We often hear about big streamers dominating the market and crushing smaller players, but is it possible the majors actually help niche streaming services grow? That was one intriguing thought offered by BritBox SVP, Marketing Nada Arnot at Questex’s virtual Stream TV Growth Summit this week. Whether it’s Netflix sparking a global phenomenon with “The Crown” or Amazon Prime Video picking up “A Very British Scandal” exclusively, Arnot said the broad exposure given to British content by the big streamers ultimately steers more subscribers her way – and even helps BritBox determine what library content to acquire. “Our approach is that the pie is very large and they’re not actually our competitors, almost building the palace for British content in the North American marketplace,” she said, noting that even a show like “Bridgerton” can stealthily help seed the market because many fans don’t even know they’re watching British TV. It just feels British. And maybe that’s enough.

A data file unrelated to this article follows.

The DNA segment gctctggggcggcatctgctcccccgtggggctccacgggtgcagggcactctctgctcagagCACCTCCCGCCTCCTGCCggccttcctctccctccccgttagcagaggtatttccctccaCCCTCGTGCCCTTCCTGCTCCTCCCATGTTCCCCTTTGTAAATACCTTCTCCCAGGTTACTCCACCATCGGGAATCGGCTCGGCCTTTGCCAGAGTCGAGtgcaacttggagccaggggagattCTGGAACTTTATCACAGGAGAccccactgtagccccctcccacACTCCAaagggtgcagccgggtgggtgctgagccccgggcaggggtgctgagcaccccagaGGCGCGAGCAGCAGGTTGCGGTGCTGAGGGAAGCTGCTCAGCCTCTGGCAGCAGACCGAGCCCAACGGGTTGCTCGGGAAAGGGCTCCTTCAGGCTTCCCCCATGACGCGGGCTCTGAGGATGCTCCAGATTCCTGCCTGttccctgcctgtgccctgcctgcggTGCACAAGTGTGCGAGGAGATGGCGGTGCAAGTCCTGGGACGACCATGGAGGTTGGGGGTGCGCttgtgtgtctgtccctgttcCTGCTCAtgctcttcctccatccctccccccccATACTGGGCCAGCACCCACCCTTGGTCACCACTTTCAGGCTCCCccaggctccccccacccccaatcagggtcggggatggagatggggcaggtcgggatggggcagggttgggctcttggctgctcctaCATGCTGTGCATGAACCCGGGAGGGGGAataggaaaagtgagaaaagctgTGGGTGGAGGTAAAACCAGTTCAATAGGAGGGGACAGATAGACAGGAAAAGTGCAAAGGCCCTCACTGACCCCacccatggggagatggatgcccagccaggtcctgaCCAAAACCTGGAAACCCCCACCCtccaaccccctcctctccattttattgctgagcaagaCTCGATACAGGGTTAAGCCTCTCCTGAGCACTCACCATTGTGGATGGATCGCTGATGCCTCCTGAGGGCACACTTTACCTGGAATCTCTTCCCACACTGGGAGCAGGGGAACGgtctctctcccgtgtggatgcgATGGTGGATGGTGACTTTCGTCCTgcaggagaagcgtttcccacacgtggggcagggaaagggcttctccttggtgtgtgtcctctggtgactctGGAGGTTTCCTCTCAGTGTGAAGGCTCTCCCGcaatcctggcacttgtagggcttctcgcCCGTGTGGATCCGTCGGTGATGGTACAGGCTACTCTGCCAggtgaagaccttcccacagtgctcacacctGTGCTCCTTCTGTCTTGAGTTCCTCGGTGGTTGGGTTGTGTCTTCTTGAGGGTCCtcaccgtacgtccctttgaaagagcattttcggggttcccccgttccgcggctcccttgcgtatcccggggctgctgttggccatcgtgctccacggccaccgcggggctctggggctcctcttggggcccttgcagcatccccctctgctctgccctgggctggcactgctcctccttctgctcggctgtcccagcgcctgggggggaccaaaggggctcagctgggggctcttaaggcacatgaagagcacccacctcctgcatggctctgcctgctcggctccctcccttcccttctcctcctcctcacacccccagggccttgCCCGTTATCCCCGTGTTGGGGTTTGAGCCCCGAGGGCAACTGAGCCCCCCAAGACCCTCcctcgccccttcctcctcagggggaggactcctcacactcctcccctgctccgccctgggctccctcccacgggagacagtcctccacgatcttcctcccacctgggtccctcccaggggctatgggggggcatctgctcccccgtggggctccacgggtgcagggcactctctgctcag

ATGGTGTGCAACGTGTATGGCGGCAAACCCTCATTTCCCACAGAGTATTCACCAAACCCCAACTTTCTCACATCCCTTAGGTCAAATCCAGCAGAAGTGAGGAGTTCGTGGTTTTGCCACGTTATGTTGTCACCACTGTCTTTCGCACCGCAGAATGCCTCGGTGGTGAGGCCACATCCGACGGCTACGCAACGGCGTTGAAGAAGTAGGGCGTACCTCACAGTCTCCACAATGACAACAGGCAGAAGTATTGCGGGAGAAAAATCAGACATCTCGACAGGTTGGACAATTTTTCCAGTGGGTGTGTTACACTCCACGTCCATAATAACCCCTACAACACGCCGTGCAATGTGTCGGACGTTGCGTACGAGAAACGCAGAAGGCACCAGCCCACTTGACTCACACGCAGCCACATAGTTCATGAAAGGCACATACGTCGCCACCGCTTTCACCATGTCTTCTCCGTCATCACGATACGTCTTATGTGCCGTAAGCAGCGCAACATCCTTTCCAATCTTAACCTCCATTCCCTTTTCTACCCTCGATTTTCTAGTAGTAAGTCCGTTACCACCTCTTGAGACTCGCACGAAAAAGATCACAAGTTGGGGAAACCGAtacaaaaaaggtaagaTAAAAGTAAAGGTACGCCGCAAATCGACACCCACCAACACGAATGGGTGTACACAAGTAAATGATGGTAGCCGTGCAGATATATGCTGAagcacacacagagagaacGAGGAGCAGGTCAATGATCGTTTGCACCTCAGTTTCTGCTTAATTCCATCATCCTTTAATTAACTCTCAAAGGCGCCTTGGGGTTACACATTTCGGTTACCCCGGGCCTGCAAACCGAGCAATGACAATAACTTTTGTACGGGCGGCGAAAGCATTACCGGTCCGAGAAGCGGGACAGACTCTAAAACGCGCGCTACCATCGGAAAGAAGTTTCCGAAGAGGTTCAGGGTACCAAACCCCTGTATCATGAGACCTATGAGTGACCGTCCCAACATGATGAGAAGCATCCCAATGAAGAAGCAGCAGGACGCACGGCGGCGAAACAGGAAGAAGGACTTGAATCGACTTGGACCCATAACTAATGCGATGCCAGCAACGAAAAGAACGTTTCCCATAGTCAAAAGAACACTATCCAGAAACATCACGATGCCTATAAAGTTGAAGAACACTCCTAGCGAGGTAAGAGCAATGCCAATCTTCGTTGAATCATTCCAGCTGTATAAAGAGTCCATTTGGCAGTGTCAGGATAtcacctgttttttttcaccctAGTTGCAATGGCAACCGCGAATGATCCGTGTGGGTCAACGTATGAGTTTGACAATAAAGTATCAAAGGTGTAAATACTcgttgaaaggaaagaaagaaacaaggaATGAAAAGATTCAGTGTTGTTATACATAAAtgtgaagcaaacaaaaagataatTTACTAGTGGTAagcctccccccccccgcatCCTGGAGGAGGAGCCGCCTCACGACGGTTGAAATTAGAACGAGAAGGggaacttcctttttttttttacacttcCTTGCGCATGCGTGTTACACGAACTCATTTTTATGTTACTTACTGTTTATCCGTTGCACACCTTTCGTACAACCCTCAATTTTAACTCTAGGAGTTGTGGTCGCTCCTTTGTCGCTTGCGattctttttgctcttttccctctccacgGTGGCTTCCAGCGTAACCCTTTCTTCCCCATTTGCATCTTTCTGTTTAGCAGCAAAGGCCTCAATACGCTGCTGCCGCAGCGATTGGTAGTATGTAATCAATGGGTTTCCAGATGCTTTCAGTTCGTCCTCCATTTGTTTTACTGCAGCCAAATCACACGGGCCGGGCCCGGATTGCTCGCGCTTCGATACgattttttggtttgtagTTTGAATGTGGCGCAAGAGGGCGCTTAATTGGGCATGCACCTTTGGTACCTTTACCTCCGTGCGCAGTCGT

Next? To be sure, marketers know how to spot pop-culture trends, build lookalike profiles on social media and ultimately acquire subscribers who are fans of like-minded content. And this obviously extends beyond British fare. Could a niche SVOD focused on South Korean content find and lure fans of Netflix’s “Squid Game”? Or might AMC Networks’ newly acquired HIDIVE niche anime service benefit by mining data on fans of Netflix’s burgeoning anime initiative? Could Univision’s newly rebranded ViX (formerly PrendeTV) stalk fans of Spanish-language phenom shows like Netflix’s “Money Heist” to find new customer segments and cultivate more efficient subscriber acquisition? It’s interesting to think that the big SVODs— by spending billions to make content that appeals to small niches within their own massive subscriber bases—are in effect becoming testing labs and market research organs for smaller players. “How do we build a symbiotic world,” asks Arnot. Who knows? Perhaps co-existence is a thing after all